Joho the BlogR paragraphs 2 long? - Joho the Blog

R paragraphs 2 long?

Over the years as I’ve edited my own writing, I’ve come to rely on two heuristics: 1. Most paragraphs are better off without a topic sentence. 2. The ends of paragraphs sometimes make better beginnings.

My obvious hypothesis is that the Web has made us impatient readers who won’t wait to get to the end of the paragraph to decide whether the paragraph is worth reading. That’s true for me, anyway. Thorough reading takes more of an act of will than I remember.

TL;DR: Paragraphs are obsolete. Skip to the TL;DR.

4 Responses to “R paragraphs 2 long?”

  1. I read a lot of books on PC/Kindle/phone, and can still get caught up in a good story. Yet, when I’m reading a blog post or news story, I get impatient. Go figure.

  2. Unfortunately today all youth being taught , to eye-catching visual effects and if they see a text too flat for more beautiful, useful or interesting it is, simply pass by.

    also you are right , people today eagerness maintained and no longer enjoy the reading should be.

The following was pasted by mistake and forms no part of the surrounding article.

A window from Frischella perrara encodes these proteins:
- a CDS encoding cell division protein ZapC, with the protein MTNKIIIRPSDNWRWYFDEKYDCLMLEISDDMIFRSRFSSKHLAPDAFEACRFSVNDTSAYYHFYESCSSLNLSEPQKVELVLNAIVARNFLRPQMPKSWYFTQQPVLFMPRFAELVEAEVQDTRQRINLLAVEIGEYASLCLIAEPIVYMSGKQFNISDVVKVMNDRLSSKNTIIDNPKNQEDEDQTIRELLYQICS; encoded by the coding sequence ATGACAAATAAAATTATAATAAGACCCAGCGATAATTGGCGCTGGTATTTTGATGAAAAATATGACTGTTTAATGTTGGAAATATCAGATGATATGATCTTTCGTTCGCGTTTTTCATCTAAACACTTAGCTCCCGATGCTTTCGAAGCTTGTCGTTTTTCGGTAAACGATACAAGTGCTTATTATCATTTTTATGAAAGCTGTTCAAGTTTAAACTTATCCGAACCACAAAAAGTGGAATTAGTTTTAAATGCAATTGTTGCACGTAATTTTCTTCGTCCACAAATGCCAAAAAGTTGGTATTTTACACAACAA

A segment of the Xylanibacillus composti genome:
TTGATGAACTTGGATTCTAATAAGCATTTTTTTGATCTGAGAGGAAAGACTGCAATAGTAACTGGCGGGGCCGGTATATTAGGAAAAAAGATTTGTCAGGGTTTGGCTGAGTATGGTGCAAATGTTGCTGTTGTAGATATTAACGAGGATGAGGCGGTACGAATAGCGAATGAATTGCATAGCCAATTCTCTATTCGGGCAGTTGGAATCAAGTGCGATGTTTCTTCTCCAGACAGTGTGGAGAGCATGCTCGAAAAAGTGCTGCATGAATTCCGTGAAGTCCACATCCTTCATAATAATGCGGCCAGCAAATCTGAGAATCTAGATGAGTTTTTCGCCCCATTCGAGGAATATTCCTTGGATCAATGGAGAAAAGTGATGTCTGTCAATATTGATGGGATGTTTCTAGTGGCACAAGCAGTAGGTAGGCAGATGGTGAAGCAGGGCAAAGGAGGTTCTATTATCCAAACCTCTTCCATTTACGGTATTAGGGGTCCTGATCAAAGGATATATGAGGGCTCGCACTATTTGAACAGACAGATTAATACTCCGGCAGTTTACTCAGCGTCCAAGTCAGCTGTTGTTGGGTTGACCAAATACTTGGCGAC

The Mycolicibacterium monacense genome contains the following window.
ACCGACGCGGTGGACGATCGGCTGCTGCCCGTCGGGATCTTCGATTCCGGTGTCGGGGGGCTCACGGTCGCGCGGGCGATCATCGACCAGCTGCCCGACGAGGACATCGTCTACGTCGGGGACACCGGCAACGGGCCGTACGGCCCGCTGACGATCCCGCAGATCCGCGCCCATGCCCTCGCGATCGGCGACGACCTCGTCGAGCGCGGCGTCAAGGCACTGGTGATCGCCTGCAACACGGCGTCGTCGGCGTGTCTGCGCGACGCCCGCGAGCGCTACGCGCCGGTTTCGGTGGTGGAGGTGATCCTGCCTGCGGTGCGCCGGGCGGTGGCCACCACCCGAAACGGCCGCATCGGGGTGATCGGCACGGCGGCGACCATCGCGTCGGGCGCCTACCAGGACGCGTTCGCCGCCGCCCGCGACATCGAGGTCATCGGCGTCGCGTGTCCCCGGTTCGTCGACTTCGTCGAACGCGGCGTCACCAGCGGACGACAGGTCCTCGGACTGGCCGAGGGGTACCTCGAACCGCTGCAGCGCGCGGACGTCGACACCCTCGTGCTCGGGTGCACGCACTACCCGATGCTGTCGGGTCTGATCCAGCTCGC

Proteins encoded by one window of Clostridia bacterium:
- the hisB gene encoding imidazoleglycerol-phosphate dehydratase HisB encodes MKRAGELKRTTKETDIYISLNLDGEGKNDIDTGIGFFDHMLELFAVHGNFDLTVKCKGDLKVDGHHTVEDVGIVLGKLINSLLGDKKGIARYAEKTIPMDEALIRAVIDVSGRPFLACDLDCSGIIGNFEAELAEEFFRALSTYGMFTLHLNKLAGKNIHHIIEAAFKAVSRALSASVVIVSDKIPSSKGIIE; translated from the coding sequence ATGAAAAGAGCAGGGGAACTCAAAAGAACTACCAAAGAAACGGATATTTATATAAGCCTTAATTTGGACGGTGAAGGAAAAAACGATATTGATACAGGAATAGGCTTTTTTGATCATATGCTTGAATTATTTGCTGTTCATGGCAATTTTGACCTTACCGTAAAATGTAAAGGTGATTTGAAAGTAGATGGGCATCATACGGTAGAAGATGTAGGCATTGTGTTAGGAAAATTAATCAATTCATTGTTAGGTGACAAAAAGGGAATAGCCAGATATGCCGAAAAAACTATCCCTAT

I believe that to combat this, use fraces or striking paragraphs or generate mystery and expectation to achieve the intention of catching readers and continue reading.

    I speak Spanish and very little English so I have to use a translator excuse my mistakes. Thank you

  3. You should follow churchill in twitting.

  4. Have been re-learning to read at length– “act of will” is exactly the right phrase.

    What you say about the end of a paragraph is also true with essays and short stories. Often the best short stories find the balance between ending and opening– and do it in a way that’s not gimmicky. Consider the ending to Amy Hempel’s “In the Graveyard Where Al Jolson is Buried,” or Nathan Englander’s “For the Relief of Unbearable Urges.” Edward P. Jones’ “A Rich Man,” almost all of Cheever, O’Connor, others. Z.Z. Packer. Baxter’s “Gryphon.”

    When I work with high school students writing college application essays, I encourage them to seek the same balance as they close their statements. Somewhere I read the phrase “parting gift,” and that is a phrase that most kids grasp intuitively. It can be much more powerful than a tidy–it-up summary. But it must be convincing and heartfelt.

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